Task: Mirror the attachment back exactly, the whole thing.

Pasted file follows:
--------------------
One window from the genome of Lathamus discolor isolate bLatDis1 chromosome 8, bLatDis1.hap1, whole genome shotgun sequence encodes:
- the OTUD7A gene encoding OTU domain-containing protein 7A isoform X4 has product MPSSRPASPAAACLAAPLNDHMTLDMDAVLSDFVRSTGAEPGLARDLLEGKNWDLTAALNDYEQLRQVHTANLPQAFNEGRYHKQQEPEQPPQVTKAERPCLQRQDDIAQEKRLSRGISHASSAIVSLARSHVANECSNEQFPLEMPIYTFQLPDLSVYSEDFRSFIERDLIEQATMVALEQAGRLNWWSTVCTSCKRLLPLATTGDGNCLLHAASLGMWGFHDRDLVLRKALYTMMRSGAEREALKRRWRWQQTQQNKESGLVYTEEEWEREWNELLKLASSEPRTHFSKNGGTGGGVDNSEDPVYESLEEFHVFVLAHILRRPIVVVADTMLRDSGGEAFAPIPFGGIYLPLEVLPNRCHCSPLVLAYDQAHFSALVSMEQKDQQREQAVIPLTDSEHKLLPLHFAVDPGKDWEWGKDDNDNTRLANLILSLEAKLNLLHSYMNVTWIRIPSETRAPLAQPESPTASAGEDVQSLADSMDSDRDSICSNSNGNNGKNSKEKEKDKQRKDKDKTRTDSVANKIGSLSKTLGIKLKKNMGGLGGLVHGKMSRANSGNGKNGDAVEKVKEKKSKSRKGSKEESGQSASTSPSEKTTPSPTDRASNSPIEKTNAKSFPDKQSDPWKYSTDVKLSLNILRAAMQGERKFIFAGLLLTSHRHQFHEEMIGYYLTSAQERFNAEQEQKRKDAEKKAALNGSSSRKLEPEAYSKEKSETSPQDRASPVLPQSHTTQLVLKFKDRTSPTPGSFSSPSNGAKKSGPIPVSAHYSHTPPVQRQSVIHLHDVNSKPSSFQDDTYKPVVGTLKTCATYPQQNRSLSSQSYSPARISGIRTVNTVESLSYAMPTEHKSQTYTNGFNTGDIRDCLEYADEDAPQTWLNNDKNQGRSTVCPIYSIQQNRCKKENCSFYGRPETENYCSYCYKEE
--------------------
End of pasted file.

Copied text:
One window from the genome of Lathamus discolor isolate bLatDis1 chromosome 8, bLatDis1.hap1, whole genome shotgun sequence encodes:
- the OTUD7A gene encoding OTU domain-containing protein 7A isoform X4 has product MPSSRPASPAAACLAAPLNDHMTLDMDAVLSDFVRSTGAEPGLARDLLEGKNWDLTAALNDYEQLRQVHTANLPQAFNEGRYHKQQEPEQPPQVTKAERPCLQRQDDIAQEKRLSRGISHASSAIVSLARSHVANECSNEQFPLEMPIYTFQLPDLSVYSEDFRSFIERDLIEQATMVALEQAGRLNWWSTVCTSCKRLLPLATTGDGNCLLHAASLGMWGFHDRDLVLRKALYTMMRSGAEREALKRRWRWQQTQQNKESGLVYTEEEWEREWNELLKLASSEPRTHFSKNGGTGGGVDNSEDPVYESLEEFHVFVLAHILRRPIVVVADTMLRDSGGEAFAPIPFGGIYLPLEVLPNRCHCSPLVLAYDQAHFSALVSMEQKDQQREQAVIPLTDSEHKLLPLHFAVDPGKDWEWGKDDNDNTRLANLILSLEAKLNLLHSYMNVTWIRIPSETRAPLAQPESPTASAGEDVQSLADSMDSDRDSICSNSNGNNGKNSKEKEKDKQRKDKDKTRTDSVANKIGSLSKTLGIKLKKNMGGLGGLVHGKMSRANSGNGKNGDAVEKVKEKKSKSRKGSKEESGQSASTSPSEKTTPSPTDRASNSPIEKTNAKSFPDKQSDPWKYSTDVKLSLNILRAAMQGERKFIFAGLLLTSHRHQFHEEMIGYYLTSAQERFNAEQEQKRKDAEKKAALNGSSSRKLEPEAYSKEKSETSPQDRASPVLPQSHTTQLVLKFKDRTSPTPGSFSSPSNGAKKSGPIPVSAHYSHTPPVQRQSVIHLHDVNSKPSSFQDDTYKPVVGTLKTCATYPQQNRSLSSQSYSPARISGIRTVNTVESLSYAMPTEHKSQTYTNGFNTGDIRDCLEYADEDAPQTWLNNDKNQGRSTVCPIYSIQQNRCKKENCSFYGRPETENYCSYCYKEE